Denisovan Ancestry in East Eurasian and Native American Populations

22 February 2011

"From Face to Venus" of Jan van Es (on big egg) from North America

"From Face to Venus" carved on big cosmic egg

When this stone was received in the Dennis Boggs collection from Oregon, U.S.A., it became one of the first to be closely examined because of its large size, unique egg shape and possible relatively explicit intended iconography.  It is also one of Dennis’ favorites. If it was an artifact, it was, to me, quite obviously representing the left profile of a man’s face and maybe more. 

When I showed it to my girlfriend, initially without prejudice, she said "I see a woman."  I asked "Do you see the man's face?"  She replied, "Yes but I looked past it."  She went on to explain the female imagery, which I had unsurely noted. If one shifts visual attention, a man's face profile and alternately a woman's body profile may be seen.  She further described seeing a family, together, in the image because of what looks like a few legs/feet on the “ground” of the image, looking maybe like a child in tow, along with the man’s face and the woman’s standing body profile.  Only then I recognized the possible kid.  When I asked Brennah, age eight, what she saw while I pointed to the image details, she replied without hesitation, “A giant egg.”  

A physical examination of the image under 10x lighted magnification shows likely areas of stone removal to create the fine details of the profile.  It looks as if there was a natural crescent shaped gash in the egg shaped rock and the gash was used to guide a chisel-like tool down into the stone to remove selected parts to make the image.  Today, the gash has two surface types, the smooth "original" or first gash and then a rougher part representing where detail stone was removed by the artist.  Or they represent two stone removal techniques used to create the gash then refine it to completion.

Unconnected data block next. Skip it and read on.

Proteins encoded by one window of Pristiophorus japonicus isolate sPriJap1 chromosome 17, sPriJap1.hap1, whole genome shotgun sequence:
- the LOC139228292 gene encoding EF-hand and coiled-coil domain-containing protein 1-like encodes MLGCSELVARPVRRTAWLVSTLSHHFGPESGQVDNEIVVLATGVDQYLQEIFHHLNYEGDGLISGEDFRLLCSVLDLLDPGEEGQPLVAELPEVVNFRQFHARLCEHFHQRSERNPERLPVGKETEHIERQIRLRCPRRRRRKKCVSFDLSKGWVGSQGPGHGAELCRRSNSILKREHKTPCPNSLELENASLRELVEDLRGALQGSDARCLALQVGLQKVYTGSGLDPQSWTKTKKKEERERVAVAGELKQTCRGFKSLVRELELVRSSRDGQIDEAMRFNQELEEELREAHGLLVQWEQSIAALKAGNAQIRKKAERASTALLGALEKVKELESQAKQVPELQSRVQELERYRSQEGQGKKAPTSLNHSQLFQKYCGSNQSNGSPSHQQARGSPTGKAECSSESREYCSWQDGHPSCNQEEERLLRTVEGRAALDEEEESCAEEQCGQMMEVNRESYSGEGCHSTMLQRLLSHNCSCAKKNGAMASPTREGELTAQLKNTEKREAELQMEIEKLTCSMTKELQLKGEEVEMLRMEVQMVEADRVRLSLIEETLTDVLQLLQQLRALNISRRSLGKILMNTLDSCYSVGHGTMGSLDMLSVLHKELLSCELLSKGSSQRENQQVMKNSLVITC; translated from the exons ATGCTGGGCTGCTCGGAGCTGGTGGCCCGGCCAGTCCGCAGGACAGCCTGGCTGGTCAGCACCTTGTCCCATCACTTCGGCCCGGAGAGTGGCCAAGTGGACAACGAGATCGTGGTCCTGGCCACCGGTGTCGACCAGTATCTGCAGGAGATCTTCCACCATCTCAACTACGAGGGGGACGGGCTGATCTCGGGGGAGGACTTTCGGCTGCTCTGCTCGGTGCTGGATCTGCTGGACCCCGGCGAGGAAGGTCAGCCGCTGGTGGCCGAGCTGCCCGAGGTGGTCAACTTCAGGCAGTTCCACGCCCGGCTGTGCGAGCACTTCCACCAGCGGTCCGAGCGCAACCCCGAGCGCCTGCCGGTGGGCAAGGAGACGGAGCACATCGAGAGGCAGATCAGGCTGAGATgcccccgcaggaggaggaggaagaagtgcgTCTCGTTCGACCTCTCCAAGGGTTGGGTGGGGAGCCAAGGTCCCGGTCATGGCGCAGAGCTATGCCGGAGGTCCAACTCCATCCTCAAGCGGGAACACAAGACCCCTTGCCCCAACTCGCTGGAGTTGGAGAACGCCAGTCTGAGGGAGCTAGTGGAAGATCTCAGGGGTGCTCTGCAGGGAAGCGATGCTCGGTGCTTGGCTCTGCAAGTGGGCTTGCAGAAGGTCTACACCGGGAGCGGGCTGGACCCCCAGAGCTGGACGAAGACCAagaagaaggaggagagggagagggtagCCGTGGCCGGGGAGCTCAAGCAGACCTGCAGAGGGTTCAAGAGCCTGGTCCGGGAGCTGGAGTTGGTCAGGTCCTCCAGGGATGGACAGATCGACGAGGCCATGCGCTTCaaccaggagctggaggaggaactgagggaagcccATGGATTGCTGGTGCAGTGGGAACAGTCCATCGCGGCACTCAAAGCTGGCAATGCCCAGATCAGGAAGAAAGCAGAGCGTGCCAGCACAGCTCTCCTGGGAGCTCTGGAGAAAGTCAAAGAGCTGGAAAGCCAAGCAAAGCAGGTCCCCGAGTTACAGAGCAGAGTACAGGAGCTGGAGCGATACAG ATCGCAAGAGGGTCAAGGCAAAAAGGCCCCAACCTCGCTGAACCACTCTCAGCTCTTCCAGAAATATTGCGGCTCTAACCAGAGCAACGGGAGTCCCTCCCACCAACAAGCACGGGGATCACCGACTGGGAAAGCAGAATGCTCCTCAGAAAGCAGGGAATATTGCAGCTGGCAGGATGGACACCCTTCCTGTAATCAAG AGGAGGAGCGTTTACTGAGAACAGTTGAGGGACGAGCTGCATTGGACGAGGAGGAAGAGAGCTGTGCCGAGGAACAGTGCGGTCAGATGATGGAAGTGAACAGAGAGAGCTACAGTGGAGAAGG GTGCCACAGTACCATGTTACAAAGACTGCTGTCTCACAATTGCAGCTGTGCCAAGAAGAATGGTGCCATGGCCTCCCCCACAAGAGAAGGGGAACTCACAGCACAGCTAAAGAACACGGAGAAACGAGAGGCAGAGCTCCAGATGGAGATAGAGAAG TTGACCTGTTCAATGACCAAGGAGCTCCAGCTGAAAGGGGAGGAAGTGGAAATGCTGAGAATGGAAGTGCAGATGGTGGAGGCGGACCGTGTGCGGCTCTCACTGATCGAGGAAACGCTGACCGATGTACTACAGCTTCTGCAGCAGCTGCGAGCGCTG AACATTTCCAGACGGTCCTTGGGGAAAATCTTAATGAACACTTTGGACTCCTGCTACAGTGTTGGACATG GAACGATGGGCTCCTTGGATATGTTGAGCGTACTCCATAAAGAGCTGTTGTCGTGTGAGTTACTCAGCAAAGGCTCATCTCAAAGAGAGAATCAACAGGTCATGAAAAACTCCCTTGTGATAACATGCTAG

One of my avenues of inquiry was to revisit the work of a man in Europe who I was aware had made research of the “egg” motif in figure stones.  Jan van Es of The Netherlands began investigating figure stones exactly 40 years ago. I re-discovered he writes at his web site:
“During all those years of research I noticed that, besides all forms nature offers in rocks, trees, fruit, animals etc., the egg-shaped rocks were considered as the most ideal kind. The big cosmic egg, the germinal force and origin of life, seems to have been a very important notion and turns out to be a main line in the images.”  

As I browsed his home page, I came across a pencil sketch he made representing a composite image of another significant theme he has identified.  The sketch is titled “From Face to Venus.”  

For me, it is as if the Oregon, U.S.A., artifact image was one of the subjects composing the idealized drawing.  According to van Es, it represents a man's face, his nose also the breast, his mouth also the vulva, of a standing woman, representing together the breath of life. They are indeed depicted on this figure stone with a child, whose legs and feet are seen in the photo above the sketch (above) but wear may now have obscured the rest of the child's body image if there was one.  This polymorphic art sculpture was an object of a fertility ideology.
I experienced a great thrill of discovery as it became clear Dennis Boggs had found, and I had identified, a “From Face to Venus” carved figure and more- one integrated into a giant cosmic egg.  It is a western North American artifact linked to Middle Paleolithic Western Europe art traditions. It loudly calls into question the theories of the initial peopling of the Americas currently posited by mainstream anthropology.

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